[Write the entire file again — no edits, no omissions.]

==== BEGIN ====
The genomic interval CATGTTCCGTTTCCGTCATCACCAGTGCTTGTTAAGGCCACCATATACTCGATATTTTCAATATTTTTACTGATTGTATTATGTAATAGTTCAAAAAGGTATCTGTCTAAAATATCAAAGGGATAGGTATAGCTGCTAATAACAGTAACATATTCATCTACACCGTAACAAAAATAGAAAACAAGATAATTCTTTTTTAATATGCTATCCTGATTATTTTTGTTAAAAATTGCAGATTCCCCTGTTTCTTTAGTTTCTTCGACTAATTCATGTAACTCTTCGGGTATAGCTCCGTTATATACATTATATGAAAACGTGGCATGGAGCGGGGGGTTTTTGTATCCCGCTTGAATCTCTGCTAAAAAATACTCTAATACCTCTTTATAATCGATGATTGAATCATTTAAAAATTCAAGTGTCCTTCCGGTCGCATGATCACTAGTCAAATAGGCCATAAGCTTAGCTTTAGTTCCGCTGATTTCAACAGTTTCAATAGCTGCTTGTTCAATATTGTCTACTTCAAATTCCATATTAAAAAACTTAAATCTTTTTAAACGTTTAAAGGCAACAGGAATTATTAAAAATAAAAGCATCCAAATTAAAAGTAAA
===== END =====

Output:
The genomic interval CATGTTCCGTTTCCGTCATCACCAGTGCTTGTTAAGGCCACCATATACTCGATATTTTCAATATTTTTACTGATTGTATTATGTAATAGTTCAAAAAGGTATCTGTCTAAAATATCAAAGGGATAGGTATAGCTGCTAATAACAGTAACATATTCATCTACACCGTAACAAAAATAGAAAACAAGATAATTCTTTTTTAATATGCTATCCTGATTATTTTTGTTAAAAATTGCAGATTCCCCTGTTTCTTTAGTTTCTTCGACTAATTCATGTAACTCTTCGGGTATAGCTCCGTTATATACATTATATGAAAACGTGGCATGGAGCGGGGGGTTTTTGTATCCCGCTTGAATCTCTGCTAAAAAATACTCTAATACCTCTTTATAATCGATGATTGAATCATTTAAAAATTCAAGTGTCCTTCCGGTCGCATGATCACTAGTCAAATAGGCCATAAGCTTAGCTTTAGTTCCGCTGATTTCAACAGTTTCAATAGCTGCTTGTTCAATATTGTCTACTTCAAATTCCATATTAAAAAACTTAAATCTTTTTAAACGTTTAAAGGCAACAGGAATTATTAAAAATAAAAGCATCCAAATTAAAAGTAAA